Wicked Lasers Pulsar 150 mW

Wicked Lasers Pulsar 150 mW

Testing »

Introduction

Today, we will be looking at another high powered portable laser. Again, this is no toy by any means. The Pulsar series is a line of high powered red lasers put out by the reputable Wicked Lasers (wickedlasers.com). The Pulsar lasers are available in 75mW, 100mW and 125mW. We will be looking at the 125mW Pulsar which emits light at a wavelength of 650nm. We are also going to be looking at the 650nm Red Sport Elite Goggles.



Design - Presentation box

The presentation box is large and filled with soft foam – and quite tightly so. You would want maximum protection for something which can be ruined just by dropping it. The top cover clicks into place thanks to the two hidden magnets on the front. It is recommended you keep your laser in here when not in use.



Specifications:

NamePulsar Series
Size150mm x 12mm
Weight50g
Wavelength650nm
Laser BodySilver Polished Brass
Transverse ModeTEM00
Output  Power125mW
Beam Divergence0.5mRad
Beam Diameter-4.5mm @ aperture
Power Consumption170mA-240mA
Power Supply2 X AAA 1.5V
Battery Lifetime2-3 hours
SwitchMomentary On/Off Button
Expected Lifetime>5,000 hours
Warranty3 months

Design - Pulsar Laser

The Pulsar series laser has a very attractive shiny chrome look. It is actually silver polished brass. The construction is solid and everything is nice and tight, no loose components.

The shiny finish really gives it a professional look and it does not look cheap at all. The weight balance is perfect, it isn’t too light nor is it too heavy.



The laser body is very smooth and there are no rough or gritty surfaces unlike the Evolution series. This is probably so that it reflects the idea of the laser pointer – professional, safe use. The Evo on the other hand is rough, rugged and is designed with destruction in mind. ‘Wicked Lasers’ is also printed on the laser body in a silvery white text. The screw battery cap is on the opposite end of the aperture (where the laser beam shoots out of). The laser uses 2xAAA batteries. The ‘on’ button is located just below the warning sticker; it’s a very flat low profile button so you cannot accidentally turn it on when it is not in use. This is good as you do not want your battery being wasted or even burning something!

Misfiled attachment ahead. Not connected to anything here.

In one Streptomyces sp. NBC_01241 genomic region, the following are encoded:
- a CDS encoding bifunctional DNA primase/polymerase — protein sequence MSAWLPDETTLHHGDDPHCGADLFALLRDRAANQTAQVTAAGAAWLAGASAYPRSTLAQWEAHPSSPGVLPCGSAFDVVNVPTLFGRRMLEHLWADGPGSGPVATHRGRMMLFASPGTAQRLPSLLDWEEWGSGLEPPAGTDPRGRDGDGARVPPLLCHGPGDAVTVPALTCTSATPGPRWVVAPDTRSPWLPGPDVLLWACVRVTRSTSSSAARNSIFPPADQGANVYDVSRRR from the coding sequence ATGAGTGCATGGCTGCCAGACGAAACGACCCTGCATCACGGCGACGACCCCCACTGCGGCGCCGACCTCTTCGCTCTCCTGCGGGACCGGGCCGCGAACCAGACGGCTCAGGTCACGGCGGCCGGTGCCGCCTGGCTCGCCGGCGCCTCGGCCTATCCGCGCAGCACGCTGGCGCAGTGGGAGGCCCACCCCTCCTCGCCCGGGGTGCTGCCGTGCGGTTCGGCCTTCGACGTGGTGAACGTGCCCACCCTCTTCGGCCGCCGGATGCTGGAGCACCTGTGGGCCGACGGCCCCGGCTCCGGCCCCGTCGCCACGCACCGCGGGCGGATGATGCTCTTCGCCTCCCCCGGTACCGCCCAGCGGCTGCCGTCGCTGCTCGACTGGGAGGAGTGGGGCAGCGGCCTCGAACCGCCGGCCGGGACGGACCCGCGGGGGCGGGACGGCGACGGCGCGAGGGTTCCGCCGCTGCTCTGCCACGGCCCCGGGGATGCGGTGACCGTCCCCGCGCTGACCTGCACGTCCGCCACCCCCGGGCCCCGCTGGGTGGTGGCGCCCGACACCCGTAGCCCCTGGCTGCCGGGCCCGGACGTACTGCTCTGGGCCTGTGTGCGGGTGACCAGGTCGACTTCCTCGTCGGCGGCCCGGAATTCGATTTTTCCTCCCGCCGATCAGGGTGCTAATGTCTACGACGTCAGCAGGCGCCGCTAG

It seems that Wicked Lasers have taken note of the comments about the previous black Pulsars and have attended to the size of the aperture hole.
No longer does the beam prematurely terminate on the inside of the aperture cap, instead, the light pours out of the front of this laser in a reasonably thick cherry-red stream and without smoke in a moderately lit room, the beam is visible if the laser is shining toward you.

As a focused diode, the Pulsar has that slightly unusual beam profile shared by many diode lasers:
At aperture, it's circular, with a brighter band across the centre. Further down the beam, it becomes slightly tighter with rings around the spot. Again, like many diode lasers, it has a thin line through the spot which gets longer, the further from the aperture the target is.
I didn't notice this effect in the previous black Pulsar I've played with but it's not so bad that it detracts greatly from this laser.

When I was examining the beam profile, I placed a black piece of newspaper in the beam and gradually moved it away from the aperture, watching the shape and intensity of the spot as I did so. When I reached about 3m away from the aperture, the paper started smoking. After that point, the beam spreads a little although the divergence still appears to be quite good for a hand-portable battery powered diode laser.

In comparison to green, I'd say it has about the same visibility as about 5mW to 10mW at 532nm (depending upon atmospherics). Add just a little smoke and it's quite a thick solid beam. It certainly has greater visibility than the Sonar to the naked eye.

I measured the P125 on the Laser Check at two wavelength readings.
The P125 label states 650nm, however previous Pulsars, also labeled as 650nm have been 670nm so I thought it best to take readings at both settings due to the bias that the Laser Check gives to various wavelengths.

@670nm: 108mW
@650nm: 153mW

Both readings taken within seconds of switching on. I allowed the lasers to cool between readings.

The laser didn't vary in power over successive readings either.
I was using my best NiMHs for the job (and I've seen these NiMHs outperform fresh alkaline batteries in a Laser Check reading. Good NiMHs or poor alkaline? I don't know. I've not seen a set of alkaline which will outperform these NiMHs.)

Wicked Lasers seemed to have dispensed with the idea of pocket-clips on their lasers and the last model to have been produced with a pocket clip seems to be the all-black textured casing.

I like this casing because the black surface seems to be harder wearing than the black clipless design which seems to be susceptible to scratches in the surface.

I don't really feel like deliberately trying to scratch this new chrome P125, however, it must be said that the quality of the surface is good and I expect that it will be quite hard-wearing. The drawback of the nice shiny chrome is that it picks up finger-prints very easily although it only takes a wipe with a soft cloth to remove them and restore the gleaming shine.

In terms of size, this seems to be the same size as my recent Fusion (black clipless with logo) and it fits nicely into the Dragon case as do the other lasers from WL apart from the Spyder and Sonar.

I like the new Pulsar, even if it does pick up fingerprints. Its finish seems harder wearing than the black coating on my Fusion and it will continue to look good long after my Fusion has started to show signs of wear and tear.
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